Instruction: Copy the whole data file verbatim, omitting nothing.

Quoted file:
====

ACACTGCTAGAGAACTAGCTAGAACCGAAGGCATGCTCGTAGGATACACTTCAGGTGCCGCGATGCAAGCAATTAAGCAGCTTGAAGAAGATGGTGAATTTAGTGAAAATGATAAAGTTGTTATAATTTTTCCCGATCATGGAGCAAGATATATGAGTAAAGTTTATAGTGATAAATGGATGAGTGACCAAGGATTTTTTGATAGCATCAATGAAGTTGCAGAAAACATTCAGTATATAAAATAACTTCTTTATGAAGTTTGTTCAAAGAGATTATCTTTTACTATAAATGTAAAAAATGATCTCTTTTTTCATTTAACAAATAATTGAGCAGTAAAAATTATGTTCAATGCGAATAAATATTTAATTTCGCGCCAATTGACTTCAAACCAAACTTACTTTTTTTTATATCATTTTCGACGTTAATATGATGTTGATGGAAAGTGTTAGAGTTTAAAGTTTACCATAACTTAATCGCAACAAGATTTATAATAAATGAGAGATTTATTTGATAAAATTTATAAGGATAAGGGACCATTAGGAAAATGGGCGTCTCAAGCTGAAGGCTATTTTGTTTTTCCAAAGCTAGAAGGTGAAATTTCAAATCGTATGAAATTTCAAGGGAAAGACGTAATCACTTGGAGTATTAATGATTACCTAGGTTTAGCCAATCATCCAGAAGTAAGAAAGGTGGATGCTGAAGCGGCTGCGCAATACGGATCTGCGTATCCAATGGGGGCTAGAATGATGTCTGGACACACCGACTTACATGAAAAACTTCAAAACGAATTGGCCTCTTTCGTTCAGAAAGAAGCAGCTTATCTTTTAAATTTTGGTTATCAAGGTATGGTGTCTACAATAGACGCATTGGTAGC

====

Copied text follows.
ACACTGCTAGAGAACTAGCTAGAACCGAAGGCATGCTCGTAGGATACACTTCAGGTGCCGCGATGCAAGCAATTAAGCAGCTTGAAGAAGATGGTGAATTTAGTGAAAATGATAAAGTTGTTATAATTTTTCCCGATCATGGAGCAAGATATATGAGTAAAGTTTATAGTGATAAATGGATGAGTGACCAAGGATTTTTTGATAGCATCAATGAAGTTGCAGAAAACATTCAGTATATAAAATAACTTCTTTATGAAGTTTGTTCAAAGAGATTATCTTTTACTATAAATGTAAAAAATGATCTCTTTTTTCATTTAACAAATAATTGAGCAGTAAAAATTATGTTCAATGCGAATAAATATTTAATTTCGCGCCAATTGACTTCAAACCAAACTTACTTTTTTTTATATCATTTTCGACGTTAATATGATGTTGATGGAAAGTGTTAGAGTTTAAAGTTTACCATAACTTAATCGCAACAAGATTTATAATAAATGAGAGATTTATTTGATAAAATTTATAAGGATAAGGGACCATTAGGAAAATGGGCGTCTCAAGCTGAAGGCTATTTTGTTTTTCCAAAGCTAGAAGGTGAAATTTCAAATCGTATGAAATTTCAAGGGAAAGACGTAATCACTTGGAGTATTAATGATTACCTAGGTTTAGCCAATCATCCAGAAGTAAGAAAGGTGGATGCTGAAGCGGCTGCGCAATACGGATCTGCGTATCCAATGGGGGCTAGAATGATGTCTGGACACACCGACTTACATGAAAAACTTCAAAACGAATTGGCCTCTTTCGTTCAGAAAGAAGCAGCTTATCTTTTAAATTTTGGTTATCAAGGTATGGTGTCTACAATAGACGCATTGGTAGC